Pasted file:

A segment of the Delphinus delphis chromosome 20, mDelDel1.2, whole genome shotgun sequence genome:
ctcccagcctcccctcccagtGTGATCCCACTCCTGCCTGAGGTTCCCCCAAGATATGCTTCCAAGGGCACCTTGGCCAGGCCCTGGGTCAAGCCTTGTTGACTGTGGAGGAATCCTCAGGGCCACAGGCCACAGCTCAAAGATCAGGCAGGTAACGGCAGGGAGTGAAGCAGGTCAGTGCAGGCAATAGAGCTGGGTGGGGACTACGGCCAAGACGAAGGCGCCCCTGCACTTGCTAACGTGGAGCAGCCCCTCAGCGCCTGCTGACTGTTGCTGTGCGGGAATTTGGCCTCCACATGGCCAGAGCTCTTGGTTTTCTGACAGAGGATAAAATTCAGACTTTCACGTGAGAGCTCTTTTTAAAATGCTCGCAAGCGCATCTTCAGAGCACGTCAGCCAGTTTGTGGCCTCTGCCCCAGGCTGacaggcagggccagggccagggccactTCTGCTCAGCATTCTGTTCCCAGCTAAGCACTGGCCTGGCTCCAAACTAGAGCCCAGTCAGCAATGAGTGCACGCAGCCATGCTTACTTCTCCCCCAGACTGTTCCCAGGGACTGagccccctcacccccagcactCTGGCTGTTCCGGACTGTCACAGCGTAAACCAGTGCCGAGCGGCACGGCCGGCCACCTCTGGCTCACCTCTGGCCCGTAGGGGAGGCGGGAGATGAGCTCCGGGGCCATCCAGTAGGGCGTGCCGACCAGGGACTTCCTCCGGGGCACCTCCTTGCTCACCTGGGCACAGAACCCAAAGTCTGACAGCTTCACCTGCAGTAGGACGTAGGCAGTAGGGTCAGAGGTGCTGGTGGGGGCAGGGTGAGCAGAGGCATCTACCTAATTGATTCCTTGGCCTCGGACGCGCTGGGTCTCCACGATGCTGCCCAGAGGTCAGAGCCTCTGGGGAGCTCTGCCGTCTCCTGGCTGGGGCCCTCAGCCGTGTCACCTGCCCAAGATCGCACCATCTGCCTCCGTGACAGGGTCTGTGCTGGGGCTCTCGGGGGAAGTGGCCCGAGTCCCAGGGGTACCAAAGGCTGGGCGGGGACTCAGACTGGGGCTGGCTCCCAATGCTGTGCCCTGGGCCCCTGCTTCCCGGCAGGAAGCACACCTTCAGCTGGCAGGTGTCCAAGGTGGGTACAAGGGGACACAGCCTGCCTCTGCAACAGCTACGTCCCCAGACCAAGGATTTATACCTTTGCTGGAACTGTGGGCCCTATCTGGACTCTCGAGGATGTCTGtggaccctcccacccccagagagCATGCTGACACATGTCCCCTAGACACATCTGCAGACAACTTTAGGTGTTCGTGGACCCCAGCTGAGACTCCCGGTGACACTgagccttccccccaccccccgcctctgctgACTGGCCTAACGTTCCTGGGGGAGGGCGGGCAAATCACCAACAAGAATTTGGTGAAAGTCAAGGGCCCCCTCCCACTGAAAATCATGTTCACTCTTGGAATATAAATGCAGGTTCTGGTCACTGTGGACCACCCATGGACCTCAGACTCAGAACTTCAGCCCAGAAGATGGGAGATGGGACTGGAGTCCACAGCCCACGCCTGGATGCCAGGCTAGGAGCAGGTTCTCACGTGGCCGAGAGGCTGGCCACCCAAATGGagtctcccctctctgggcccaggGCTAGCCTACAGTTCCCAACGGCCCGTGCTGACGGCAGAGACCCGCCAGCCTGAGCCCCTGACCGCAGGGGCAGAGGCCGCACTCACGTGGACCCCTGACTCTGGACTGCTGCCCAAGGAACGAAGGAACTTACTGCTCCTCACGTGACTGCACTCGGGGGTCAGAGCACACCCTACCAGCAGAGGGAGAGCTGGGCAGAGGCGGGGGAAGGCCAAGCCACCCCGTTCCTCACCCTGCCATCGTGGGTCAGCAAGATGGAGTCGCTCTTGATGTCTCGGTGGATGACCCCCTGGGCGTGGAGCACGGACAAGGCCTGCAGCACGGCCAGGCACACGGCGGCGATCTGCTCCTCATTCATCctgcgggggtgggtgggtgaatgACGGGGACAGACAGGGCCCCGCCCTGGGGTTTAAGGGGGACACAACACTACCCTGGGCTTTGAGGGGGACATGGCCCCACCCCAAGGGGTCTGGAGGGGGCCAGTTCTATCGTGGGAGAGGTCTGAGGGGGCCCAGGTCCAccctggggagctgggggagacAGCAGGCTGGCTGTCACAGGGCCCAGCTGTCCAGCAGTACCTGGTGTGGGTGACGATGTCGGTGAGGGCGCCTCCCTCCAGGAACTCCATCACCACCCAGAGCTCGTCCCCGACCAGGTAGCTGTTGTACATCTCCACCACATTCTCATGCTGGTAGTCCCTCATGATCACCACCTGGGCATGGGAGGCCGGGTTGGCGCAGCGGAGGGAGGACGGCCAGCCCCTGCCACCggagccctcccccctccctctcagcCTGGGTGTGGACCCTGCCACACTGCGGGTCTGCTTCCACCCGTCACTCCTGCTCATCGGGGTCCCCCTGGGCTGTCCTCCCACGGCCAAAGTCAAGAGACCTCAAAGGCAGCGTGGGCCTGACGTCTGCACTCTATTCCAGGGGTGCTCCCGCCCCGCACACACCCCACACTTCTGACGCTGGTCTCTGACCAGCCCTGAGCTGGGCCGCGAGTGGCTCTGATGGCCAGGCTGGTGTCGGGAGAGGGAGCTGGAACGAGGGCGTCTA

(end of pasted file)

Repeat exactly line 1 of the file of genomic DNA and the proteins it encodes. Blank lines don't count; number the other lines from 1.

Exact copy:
A segment of the Delphinus delphis chromosome 20, mDelDel1.2, whole genome shotgun sequence genome: